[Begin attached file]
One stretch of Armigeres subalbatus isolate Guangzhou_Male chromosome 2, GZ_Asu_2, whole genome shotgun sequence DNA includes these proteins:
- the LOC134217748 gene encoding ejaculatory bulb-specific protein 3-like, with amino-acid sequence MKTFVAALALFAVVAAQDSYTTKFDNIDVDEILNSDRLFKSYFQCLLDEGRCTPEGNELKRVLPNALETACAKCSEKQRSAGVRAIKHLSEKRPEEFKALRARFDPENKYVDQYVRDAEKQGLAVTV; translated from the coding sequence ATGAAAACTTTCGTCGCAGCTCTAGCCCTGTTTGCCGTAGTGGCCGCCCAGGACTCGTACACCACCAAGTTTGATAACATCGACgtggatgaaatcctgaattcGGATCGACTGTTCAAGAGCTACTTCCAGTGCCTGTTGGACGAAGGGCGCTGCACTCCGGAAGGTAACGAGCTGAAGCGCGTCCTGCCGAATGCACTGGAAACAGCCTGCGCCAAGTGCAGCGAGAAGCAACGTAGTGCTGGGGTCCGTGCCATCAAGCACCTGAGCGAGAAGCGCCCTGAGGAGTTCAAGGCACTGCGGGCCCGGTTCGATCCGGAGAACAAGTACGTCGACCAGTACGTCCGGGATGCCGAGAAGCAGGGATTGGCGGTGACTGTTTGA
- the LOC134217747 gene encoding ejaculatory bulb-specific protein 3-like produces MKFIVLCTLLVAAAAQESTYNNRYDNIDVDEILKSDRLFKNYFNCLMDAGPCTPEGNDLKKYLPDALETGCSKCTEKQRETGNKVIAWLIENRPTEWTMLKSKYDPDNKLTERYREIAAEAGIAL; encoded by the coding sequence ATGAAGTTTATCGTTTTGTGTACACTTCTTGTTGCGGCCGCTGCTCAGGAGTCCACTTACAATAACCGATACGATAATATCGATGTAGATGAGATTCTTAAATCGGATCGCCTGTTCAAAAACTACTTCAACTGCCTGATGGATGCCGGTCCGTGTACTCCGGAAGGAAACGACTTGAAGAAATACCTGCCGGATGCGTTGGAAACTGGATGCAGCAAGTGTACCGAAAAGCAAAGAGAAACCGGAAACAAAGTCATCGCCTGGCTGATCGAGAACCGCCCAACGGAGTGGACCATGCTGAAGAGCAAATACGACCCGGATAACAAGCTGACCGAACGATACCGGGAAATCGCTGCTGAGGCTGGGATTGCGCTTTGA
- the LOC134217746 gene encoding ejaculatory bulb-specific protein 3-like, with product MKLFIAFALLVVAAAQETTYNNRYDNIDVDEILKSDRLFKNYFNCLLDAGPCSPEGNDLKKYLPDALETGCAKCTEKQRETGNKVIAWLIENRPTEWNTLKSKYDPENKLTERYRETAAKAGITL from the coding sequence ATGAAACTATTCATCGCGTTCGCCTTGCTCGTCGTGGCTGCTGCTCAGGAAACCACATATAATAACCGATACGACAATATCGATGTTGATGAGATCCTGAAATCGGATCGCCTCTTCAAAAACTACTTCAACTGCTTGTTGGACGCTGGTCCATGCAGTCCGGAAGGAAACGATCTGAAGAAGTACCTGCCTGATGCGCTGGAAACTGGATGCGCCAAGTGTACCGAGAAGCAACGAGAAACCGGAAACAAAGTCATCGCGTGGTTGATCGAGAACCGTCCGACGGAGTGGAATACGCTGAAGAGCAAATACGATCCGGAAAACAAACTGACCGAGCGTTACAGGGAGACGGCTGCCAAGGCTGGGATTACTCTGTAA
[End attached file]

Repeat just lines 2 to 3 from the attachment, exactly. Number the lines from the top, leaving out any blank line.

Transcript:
- the LOC134217748 gene encoding ejaculatory bulb-specific protein 3-like, with amino-acid sequence MKTFVAALALFAVVAAQDSYTTKFDNIDVDEILNSDRLFKSYFQCLLDEGRCTPEGNELKRVLPNALETACAKCSEKQRSAGVRAIKHLSEKRPEEFKALRARFDPENKYVDQYVRDAEKQGLAVTV; translated from the coding sequence ATGAAAACTTTCGTCGCAGCTCTAGCCCTGTTTGCCGTAGTGGCCGCCCAGGACTCGTACACCACCAAGTTTGATAACATCGACgtggatgaaatcctgaattcGGATCGACTGTTCAAGAGCTACTTCCAGTGCCTGTTGGACGAAGGGCGCTGCACTCCGGAAGGTAACGAGCTGAAGCGCGTCCTGCCGAATGCACTGGAAACAGCCTGCGCCAAGTGCAGCGAGAAGCAACGTAGTGCTGGGGTCCGTGCCATCAAGCACCTGAGCGAGAAGCGCCCTGAGGAGTTCAAGGCACTGCGGGCCCGGTTCGATCCGGAGAACAAGTACGTCGACCAGTACGTCCGGGATGCCGAGAAGCAGGGATTGGCGGTGACTGTTTGA
- the LOC134217747 gene encoding ejaculatory bulb-specific protein 3-like produces MKFIVLCTLLVAAAAQESTYNNRYDNIDVDEILKSDRLFKNYFNCLMDAGPCTPEGNDLKKYLPDALETGCSKCTEKQRETGNKVIAWLIENRPTEWTMLKSKYDPDNKLTERYREIAAEAGIAL; encoded by the coding sequence ATGAAGTTTATCGTTTTGTGTACACTTCTTGTTGCGGCCGCTGCTCAGGAGTCCACTTACAATAACCGATACGATAATATCGATGTAGATGAGATTCTTAAATCGGATCGCCTGTTCAAAAACTACTTCAACTGCCTGATGGATGCCGGTCCGTGTACTCCGGAAGGAAACGACTTGAAGAAATACCTGCCGGATGCGTTGGAAACTGGATGCAGCAAGTGTACCGAAAAGCAAAGAGAAACCGGAAACAAAGTCATCGCCTGGCTGATCGAGAACCGCCCAACGGAGTGGACCATGCTGAAGAGCAAATACGACCCGGATAACAAGCTGACCGAACGATACCGGGAAATCGCTGCTGAGGCTGGGATTGCGCTTTGA